SAN JOSE, Calif. Advanced Micro Devices is releasing new software and hardware to drive use of its graphics processors for general-purpose computing. The company is competing head-on with Nvidia Corp. to establish a way to use graphics chips as parallel processors for a range of high-end technical and media uses.
AMD will make available in December a version 8.12 of the Catalyst driver that will let users run general-purpose apps on its latest-generation graphics chips. It will also release a utility that uses the capability for transcoding consumer videos.
Separately, AMD has updated its software developer kit for its style of graphics computing it calls Stream Computing. A handful of software companies including Adobe and Microsoft will release applications that use it starting next year.
"We want to get this into mainstream applications with these new products for users and developers," said Patricia Harrell, director of Stream Computing at AMD.
Nvidia has already made software available so users can run parallel computing jobs on its graphics chips using the so-called CUDA software environment geared for its chips. It also recently announced a few third party apps using the capability.
AMD is working with Intel, Nvidia and others on OpenCL, a standard for parallel C programming on x86 and graphics chips based on work from Apple Inc. OpenCL could be ratified by Khronos, a graphics industry standards group, as early as December and be supported in software products early next year.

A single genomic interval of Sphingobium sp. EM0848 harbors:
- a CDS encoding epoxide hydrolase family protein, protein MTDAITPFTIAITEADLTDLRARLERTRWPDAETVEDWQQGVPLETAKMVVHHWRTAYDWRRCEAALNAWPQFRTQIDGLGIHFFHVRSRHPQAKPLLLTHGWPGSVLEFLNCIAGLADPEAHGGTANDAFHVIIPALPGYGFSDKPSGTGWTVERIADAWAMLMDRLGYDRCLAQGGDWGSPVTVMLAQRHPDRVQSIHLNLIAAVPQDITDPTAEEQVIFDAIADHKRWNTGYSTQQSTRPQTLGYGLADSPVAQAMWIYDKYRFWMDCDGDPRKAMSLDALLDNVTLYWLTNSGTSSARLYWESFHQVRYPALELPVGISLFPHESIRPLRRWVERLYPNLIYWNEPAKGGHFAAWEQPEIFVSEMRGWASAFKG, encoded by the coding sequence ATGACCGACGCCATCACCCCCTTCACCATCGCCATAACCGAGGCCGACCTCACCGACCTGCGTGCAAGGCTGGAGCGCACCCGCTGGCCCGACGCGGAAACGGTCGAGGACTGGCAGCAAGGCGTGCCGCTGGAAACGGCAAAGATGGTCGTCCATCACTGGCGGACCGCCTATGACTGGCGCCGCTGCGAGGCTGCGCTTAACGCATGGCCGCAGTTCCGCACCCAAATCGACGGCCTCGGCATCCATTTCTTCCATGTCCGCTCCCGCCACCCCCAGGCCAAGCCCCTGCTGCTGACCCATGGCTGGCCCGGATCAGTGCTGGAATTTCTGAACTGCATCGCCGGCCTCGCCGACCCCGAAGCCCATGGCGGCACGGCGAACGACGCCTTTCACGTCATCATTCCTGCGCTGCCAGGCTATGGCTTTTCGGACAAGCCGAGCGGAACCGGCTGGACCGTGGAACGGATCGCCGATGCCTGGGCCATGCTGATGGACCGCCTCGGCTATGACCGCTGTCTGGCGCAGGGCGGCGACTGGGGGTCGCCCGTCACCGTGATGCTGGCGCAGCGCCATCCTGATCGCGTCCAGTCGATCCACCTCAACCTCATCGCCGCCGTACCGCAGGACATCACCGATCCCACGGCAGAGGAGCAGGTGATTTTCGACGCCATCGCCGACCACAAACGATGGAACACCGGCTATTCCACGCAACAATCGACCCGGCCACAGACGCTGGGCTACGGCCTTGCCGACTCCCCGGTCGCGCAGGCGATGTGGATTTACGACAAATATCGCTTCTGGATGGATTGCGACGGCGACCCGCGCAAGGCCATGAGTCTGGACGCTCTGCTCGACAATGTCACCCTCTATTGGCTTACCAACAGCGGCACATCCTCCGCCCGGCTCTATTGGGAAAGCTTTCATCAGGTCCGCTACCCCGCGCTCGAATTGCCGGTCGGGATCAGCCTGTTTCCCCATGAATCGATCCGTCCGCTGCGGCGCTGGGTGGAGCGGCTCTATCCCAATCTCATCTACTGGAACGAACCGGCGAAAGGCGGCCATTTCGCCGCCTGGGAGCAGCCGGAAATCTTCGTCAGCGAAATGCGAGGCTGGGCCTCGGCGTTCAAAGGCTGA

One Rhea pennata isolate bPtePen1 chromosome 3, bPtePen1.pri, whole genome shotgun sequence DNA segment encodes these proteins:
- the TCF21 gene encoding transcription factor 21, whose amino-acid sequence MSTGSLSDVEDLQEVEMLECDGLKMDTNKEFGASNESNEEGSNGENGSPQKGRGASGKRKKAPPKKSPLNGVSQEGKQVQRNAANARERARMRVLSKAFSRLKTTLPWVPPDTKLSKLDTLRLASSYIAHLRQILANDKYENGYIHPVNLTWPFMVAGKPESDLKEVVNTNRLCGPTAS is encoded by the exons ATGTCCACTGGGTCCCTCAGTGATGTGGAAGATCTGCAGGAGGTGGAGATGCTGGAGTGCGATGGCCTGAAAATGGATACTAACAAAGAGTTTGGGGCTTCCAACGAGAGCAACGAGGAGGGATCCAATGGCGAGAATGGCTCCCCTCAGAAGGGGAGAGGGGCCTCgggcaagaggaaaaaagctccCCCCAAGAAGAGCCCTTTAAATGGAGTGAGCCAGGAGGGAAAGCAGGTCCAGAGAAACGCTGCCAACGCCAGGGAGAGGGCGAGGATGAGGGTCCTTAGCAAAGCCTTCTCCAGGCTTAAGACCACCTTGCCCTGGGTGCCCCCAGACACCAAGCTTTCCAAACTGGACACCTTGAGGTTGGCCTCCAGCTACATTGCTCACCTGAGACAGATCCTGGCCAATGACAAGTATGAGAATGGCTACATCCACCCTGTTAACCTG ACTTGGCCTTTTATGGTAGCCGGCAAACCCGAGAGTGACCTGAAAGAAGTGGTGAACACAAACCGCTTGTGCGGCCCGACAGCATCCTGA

Separately, Microsoft has announced it will support graphics computing in future versions of its DirectX APIs. The DirectX and OpenCL efforts are likely to form the basis of programming standards for graphics computing that Nvidia or others could extend in their proprietary environments such as CUDA.
"I am sure Intel and Nvidia will get behind this because it's rare a proprietary format holds sway in the industry for long," said Terry Makedon, a software product manager at AMD.
Separately, AMD released a new high-end card for graphics computing. The 9270 boosts memory support from one to two Gbytes using graphics DDR-5 chips and offering 240 GFlops double precision floating point performance. The card dissipates about 160 W and costs $1,499.